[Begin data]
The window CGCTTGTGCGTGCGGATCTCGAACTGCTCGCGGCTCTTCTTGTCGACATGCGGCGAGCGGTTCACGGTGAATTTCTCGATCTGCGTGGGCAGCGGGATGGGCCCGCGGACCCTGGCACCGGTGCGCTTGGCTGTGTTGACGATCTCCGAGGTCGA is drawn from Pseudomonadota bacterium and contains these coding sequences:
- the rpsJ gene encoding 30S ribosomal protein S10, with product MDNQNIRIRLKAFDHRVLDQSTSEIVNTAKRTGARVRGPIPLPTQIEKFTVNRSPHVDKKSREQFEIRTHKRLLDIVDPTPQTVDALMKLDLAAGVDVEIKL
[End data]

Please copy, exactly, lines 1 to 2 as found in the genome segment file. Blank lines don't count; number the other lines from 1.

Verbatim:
The window CGCTTGTGCGTGCGGATCTCGAACTGCTCGCGGCTCTTCTTGTCGACATGCGGCGAGCGGTTCACGGTGAATTTCTCGATCTGCGTGGGCAGCGGGATGGGCCCGCGGACCCTGGCACCGGTGCGCTTGGCTGTGTTGACGATCTCCGAGGTCGA is drawn from Pseudomonadota bacterium and contains these coding sequences:
- the rpsJ gene encoding 30S ribosomal protein S10, with product MDNQNIRIRLKAFDHRVLDQSTSEIVNTAKRTGARVRGPIPLPTQIEKFTVNRSPHVDKKSREQFEIRTHKRLLDIVDPTPQTVDALMKLDLAAGVDVEIKL